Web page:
MSPs pass major civil justice reform
Parliament has unanimously passed major reforms to Scotland's civil justice system, after the service was deemed to be slow, inefficient and expensive.
The government's Courts Reform Bill will see sheriff courts take on many more cases.
That will allow Scotland's top civil court - the Court of Session - to deal with the most serious ones.
But sections of the legal profession said the legislation may make it more difficult for people to bring cases.
And campaigners for people with asbestos-related illnesses also said the reforms could hit those they represent.
However, Scottish Justice Secretary Kenny MacAskill said the bill - passed unanimously by MSPs - was an "important milestone" in court reform, to ensure the system was fit for the 21st century.
"This is a hugely important step forward in making Scotland's civil justice system more accessible, affordable and efficient for those people who need to resolve civil disputes," he said.
The government brought its bill forward in the wake of a review by senior judge Lord Gill, who said the current civil justice system was failing to deliver.
Ministers originally increased the financial threshold for sheriffs hearing cases from £5,000 to £150,000, although the limit was later cut to £100,000, following concerns it had been set too high.
The bill, which will reform a system largely unchanged since Victorian times, also includes measures to:
- Create a new court for personal injury claims
- Have cases heard by sheriffs with specialist knowledge in certain areas, like family, housing and commercial law
- Introduce "summary sheriffs" to deal with less serious cases, as well as a court to hear appeals on the decisions of sheriffs
However, the Faculty of Advocates said the reduction in the sheriff court threshold limit from £150,000 to £100,000 would make little difference.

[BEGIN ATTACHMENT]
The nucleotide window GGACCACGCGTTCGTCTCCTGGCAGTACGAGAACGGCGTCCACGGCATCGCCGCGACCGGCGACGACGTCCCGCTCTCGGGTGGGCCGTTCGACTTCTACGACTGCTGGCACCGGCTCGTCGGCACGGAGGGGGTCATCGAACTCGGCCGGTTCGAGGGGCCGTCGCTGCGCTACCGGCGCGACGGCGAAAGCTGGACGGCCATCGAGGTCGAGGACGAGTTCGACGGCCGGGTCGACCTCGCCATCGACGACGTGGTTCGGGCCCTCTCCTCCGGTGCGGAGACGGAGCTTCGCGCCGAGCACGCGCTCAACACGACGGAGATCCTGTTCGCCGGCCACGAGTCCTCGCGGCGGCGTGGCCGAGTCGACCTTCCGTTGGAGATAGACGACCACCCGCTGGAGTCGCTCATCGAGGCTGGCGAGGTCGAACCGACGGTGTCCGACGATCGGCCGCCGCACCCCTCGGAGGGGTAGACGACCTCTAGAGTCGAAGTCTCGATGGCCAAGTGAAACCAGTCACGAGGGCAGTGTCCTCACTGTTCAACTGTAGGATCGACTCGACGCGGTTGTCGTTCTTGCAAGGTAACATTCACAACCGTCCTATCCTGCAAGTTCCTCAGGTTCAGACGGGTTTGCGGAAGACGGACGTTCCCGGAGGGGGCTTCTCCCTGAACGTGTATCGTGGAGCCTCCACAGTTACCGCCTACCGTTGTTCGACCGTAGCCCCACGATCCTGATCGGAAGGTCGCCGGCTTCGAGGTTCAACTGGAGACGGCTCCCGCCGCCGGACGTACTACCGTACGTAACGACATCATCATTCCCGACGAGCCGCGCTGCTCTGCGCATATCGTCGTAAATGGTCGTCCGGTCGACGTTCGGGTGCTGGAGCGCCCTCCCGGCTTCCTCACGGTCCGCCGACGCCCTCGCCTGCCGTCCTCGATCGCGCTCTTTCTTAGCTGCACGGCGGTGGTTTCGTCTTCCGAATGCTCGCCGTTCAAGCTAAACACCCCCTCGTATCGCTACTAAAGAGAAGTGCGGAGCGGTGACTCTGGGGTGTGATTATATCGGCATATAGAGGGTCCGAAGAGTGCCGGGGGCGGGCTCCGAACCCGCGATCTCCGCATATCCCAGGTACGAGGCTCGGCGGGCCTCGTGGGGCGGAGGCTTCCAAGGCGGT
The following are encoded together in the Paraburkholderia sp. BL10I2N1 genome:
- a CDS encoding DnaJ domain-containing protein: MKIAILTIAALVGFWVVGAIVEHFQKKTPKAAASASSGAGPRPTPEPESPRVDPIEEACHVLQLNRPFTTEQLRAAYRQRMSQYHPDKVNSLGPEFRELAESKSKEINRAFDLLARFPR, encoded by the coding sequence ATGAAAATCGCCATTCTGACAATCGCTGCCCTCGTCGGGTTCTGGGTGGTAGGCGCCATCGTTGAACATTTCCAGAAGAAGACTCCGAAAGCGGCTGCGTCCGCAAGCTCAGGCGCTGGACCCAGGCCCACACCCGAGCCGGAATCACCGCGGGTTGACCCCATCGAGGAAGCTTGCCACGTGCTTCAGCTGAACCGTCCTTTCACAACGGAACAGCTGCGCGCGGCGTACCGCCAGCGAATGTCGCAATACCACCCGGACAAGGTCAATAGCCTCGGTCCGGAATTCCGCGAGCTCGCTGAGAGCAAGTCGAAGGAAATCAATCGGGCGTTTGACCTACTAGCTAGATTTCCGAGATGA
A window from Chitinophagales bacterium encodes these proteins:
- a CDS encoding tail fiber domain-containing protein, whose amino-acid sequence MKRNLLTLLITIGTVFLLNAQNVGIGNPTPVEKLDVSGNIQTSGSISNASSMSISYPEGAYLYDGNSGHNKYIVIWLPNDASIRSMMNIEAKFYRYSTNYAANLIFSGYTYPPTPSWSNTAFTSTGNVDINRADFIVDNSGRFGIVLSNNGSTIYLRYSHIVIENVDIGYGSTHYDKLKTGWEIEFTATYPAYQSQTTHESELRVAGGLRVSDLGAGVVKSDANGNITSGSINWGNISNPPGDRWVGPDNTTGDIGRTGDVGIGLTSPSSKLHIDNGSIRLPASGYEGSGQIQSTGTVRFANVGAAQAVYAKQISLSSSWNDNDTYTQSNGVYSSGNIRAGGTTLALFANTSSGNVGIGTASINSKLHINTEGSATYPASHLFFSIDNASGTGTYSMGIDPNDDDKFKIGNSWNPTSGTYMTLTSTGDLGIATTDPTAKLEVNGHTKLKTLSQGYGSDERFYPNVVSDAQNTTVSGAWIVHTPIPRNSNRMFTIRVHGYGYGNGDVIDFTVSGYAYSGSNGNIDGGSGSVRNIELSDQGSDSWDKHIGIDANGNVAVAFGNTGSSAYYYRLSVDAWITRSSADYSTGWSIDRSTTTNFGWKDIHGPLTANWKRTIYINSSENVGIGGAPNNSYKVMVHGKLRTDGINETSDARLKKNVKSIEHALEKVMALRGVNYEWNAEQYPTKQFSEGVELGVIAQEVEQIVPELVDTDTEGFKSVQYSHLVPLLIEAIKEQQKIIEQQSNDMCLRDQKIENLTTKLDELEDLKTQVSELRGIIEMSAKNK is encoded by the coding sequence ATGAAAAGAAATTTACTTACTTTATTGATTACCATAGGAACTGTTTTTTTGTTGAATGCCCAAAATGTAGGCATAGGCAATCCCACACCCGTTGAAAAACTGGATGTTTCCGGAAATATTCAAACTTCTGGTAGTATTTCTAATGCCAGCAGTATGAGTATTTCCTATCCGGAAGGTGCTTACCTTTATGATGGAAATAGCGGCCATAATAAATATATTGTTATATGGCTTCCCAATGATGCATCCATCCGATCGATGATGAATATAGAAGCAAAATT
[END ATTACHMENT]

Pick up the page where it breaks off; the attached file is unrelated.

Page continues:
As a consequence, the faculty said the bill would make it difficult for people bringing personal injury claims to benefit from the representation which advocates currently provided in the Court of Session.
The Law Society of Scotland, which represents lawyers, described the legislation as a "major step forward", but expressed concern over a three-month time limit for bringing judicial review applications.
Kim Leslie, convener to the Law Society of Scotland's civil justice committee, said: "We still have serious concerns that a three month time limit to bring a judicial review application is unduly restrictive.
"Together with the requirement for permission to bring an action from the Court of Session, and the need to prove to the court that the application has a real prospect of success, this is in our view too high a test and will seriously reduce access to justice."
Elsewhere, a bid to guarantee all future asbestos-related injury cases were heard by the Court of Session was rejected by MSPs.
The call was made by the Clydeside Action on Asbestos charity, which supports those suffering from conditions like mesothelioma.
The move, put forward in a Labour amendment, was defeated by 81 votes to 31, prompting an angry reaction from asbestos campaigners in the Scottish Parliament's public gallery.
Mr MacAskill cited expert evidence that complex asbestos-related cases would be sent to the Court of Session, while cases being heard in sheriff courts could still be deemed worthy of representation by advocates.